Siren Song
This is the one song everyone 
would like to learn: the song 
that is irresistible: 
the song that forces men 
to leap overboard in squadrons 
even though they see the beached skulls 
the song nobody knows 
because anyone who has heard it 
is dead, and the others can't remember. 
Shall I tell you the secret 
and if I do, will you get me 
out of this bird suit? 
I don't enjoy it here 
squatting on this island 
looking picturesque and mythical 
with these two feathery maniacs, 
I don't enjoy singing 
this trio, fatal and valuable. 
I will tell the secret to you, 
to you, only to you. 
Come closer. This song 
is a cry for help: Help me! 
Only you, only you can, 
you are unique 
at last. Alas 
it is a boring song 
but it works every time.
Margaret Atwood, “Siren Song” from Selected Poems 1965-1975. Copyright © 1974, 1976 by Margaret Atwood. Reprinted with the permission of the author and Houghton Mifflin Company.
Source: The Poetry Anthology 1912-2002 (2002)
Nothing, in brief, but maudlin confession,
Irresponse to human aggression,
Amid the precipitation, down-float
Of insubstantial manna,
Lifting the faint susurrus
Of his subjective hosannah.
"'The Age Demanded'" by Ezra Pound

His Indicative some new aggression foreshews—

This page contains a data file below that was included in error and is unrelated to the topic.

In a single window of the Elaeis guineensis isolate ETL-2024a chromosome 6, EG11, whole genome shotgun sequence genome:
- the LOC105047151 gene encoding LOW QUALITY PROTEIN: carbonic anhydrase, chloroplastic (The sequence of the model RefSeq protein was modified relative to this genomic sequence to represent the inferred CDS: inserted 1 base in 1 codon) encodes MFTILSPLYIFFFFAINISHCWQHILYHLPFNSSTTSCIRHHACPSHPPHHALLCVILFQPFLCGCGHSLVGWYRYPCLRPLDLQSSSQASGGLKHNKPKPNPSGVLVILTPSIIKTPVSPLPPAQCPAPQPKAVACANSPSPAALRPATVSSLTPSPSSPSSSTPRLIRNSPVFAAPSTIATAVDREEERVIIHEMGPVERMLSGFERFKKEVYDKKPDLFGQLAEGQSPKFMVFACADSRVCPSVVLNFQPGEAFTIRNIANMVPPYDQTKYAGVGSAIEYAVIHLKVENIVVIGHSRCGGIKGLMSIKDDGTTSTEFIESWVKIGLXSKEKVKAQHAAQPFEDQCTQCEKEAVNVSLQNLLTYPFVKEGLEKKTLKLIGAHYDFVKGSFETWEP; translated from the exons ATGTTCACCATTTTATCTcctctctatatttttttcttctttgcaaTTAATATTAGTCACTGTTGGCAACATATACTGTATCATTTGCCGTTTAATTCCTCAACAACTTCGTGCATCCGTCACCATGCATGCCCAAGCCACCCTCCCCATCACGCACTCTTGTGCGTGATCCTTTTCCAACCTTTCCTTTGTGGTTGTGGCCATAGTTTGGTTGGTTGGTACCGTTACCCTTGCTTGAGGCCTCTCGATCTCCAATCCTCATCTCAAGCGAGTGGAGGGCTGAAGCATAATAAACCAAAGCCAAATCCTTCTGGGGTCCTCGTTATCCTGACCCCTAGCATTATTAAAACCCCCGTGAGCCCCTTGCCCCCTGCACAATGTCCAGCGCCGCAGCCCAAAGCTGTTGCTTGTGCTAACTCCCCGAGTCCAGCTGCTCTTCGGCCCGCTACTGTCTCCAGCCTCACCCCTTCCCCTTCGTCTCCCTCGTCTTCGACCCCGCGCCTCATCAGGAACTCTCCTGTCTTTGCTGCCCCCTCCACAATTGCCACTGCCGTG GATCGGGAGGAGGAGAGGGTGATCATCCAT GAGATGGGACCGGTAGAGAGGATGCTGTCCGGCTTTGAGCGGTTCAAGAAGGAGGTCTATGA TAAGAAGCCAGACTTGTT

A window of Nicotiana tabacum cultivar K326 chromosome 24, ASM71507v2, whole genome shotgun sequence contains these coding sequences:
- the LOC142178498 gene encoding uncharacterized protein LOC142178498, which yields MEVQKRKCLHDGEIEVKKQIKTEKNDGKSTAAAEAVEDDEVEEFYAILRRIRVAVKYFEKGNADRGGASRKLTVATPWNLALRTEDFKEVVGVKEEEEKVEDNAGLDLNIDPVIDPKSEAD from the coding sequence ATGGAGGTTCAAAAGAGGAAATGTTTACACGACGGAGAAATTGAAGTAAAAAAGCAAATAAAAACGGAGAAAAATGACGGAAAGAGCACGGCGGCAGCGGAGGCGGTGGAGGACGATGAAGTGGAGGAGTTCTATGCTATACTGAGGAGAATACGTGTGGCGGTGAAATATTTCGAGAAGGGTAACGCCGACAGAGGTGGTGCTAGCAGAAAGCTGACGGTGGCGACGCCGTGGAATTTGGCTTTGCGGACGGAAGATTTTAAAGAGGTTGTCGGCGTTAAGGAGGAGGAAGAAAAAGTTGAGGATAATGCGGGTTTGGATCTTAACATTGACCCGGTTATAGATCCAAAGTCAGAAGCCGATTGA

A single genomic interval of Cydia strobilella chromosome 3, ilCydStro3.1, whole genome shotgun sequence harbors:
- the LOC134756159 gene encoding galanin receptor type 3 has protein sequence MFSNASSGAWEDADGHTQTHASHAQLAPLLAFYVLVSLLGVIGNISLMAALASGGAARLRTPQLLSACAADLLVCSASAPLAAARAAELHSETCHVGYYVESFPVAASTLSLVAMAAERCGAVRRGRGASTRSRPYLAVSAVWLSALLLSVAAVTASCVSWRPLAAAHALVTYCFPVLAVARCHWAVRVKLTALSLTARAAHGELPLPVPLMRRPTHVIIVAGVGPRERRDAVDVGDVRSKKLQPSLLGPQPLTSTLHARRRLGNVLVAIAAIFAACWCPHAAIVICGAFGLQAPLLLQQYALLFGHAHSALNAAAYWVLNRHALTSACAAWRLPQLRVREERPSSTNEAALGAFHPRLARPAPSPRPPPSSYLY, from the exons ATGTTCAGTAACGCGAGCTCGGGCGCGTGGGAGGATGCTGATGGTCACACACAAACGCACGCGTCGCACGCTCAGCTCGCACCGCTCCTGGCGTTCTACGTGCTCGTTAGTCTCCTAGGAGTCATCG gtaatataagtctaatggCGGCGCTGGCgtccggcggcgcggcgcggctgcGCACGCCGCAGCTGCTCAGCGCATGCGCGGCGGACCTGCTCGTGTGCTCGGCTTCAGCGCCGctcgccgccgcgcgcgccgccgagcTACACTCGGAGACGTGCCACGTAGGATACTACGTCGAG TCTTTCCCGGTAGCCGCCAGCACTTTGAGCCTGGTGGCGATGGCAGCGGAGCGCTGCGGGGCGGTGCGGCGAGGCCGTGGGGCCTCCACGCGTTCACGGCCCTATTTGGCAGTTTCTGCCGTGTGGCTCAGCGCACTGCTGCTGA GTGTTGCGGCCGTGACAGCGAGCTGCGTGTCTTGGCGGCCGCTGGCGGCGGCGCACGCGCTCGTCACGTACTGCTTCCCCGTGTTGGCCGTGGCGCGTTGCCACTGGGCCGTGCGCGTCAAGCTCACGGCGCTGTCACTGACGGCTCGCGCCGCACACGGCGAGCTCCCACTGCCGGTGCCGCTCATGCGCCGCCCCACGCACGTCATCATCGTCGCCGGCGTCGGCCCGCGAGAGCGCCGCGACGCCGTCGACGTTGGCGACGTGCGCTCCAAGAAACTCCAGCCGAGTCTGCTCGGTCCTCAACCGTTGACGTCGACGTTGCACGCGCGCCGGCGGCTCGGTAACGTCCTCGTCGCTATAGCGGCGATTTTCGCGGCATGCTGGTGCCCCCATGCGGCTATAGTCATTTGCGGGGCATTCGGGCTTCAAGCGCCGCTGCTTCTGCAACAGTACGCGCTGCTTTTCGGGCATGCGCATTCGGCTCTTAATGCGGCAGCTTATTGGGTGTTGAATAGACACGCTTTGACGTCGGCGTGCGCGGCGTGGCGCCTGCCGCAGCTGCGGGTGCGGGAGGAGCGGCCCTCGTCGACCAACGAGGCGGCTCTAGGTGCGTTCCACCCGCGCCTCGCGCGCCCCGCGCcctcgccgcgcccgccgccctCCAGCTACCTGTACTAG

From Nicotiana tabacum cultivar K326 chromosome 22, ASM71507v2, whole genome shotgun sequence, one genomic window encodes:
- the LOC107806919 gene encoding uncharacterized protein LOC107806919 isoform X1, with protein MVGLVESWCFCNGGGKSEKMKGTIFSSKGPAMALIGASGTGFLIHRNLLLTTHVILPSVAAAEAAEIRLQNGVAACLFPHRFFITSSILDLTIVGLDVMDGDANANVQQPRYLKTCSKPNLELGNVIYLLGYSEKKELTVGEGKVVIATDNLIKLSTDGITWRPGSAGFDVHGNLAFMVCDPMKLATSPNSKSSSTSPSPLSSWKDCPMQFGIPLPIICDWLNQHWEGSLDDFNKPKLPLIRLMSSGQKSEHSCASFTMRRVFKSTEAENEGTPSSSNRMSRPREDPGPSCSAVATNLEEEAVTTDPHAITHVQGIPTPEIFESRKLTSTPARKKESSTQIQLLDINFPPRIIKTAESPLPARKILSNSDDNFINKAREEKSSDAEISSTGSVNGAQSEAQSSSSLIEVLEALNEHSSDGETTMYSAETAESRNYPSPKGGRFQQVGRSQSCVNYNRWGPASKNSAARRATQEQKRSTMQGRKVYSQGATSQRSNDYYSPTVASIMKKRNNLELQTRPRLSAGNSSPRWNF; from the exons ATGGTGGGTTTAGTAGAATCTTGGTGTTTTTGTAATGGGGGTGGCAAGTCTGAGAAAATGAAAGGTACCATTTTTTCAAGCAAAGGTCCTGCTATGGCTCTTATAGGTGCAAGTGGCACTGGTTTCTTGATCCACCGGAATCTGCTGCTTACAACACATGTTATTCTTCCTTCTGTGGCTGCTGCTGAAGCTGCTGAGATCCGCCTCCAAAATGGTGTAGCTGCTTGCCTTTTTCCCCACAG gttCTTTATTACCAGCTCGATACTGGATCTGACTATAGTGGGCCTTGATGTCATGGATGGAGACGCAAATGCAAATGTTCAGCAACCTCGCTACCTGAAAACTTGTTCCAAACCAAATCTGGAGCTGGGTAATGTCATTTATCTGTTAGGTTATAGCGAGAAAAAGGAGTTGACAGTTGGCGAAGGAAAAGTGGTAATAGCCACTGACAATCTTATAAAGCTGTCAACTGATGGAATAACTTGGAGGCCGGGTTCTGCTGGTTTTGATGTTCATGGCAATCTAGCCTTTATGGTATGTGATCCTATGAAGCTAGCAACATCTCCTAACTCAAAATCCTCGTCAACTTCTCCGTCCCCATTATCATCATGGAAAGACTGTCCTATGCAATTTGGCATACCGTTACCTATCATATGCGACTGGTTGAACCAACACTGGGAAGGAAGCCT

His Potential means plunder to friends and to foes—
His Subjunctive denotes turning Saints into Cash—
His Optative aims at these Islands a dash:
"The New French Grammar Analysed" by Thomas Stott

Long years we have suffered opprobrium and wrong,
But we clung to your side with affection so strong,
That at last, in mere wanton aggression, you broke
All the ties of our hearts with one murderous stroke.
"Farewell To Brother Jonathan" by Anonymous Americas

But even morons think a while
When trembling on the brink a while
Of chaos, and they've lately come to see,
Subtracting his aggressiveness
And picturesque expressiveness.
There's noting much remaining of John T.
"'John T'" by C J Dennis
October blasts had strown the wreaths that erstwhile hung so gay,
Above the brows of Queenston Heights where we impatient lay;
Niagara fretted at our feet, as chafing at his post,
And impotence to turn the fleets that bore the aggressive host.
"Laura Secord: The Heroine of The War Of 1812 - Act III" by Sarah Anne Curzon

Expand Cut Tags

No cut tags


locaprisa: (Default)


RSS Atom

Most Popular Tags

Style Credit

Page generated Sep. 25th, 2017 11:38 am
Powered by Dreamwidth Studios
March 1 2 3 4 5 6 7 8 9 10 11 12 13 14 15 16 17 18 19 20 21 22 23 24 25 26 27 28 29 30 31 2017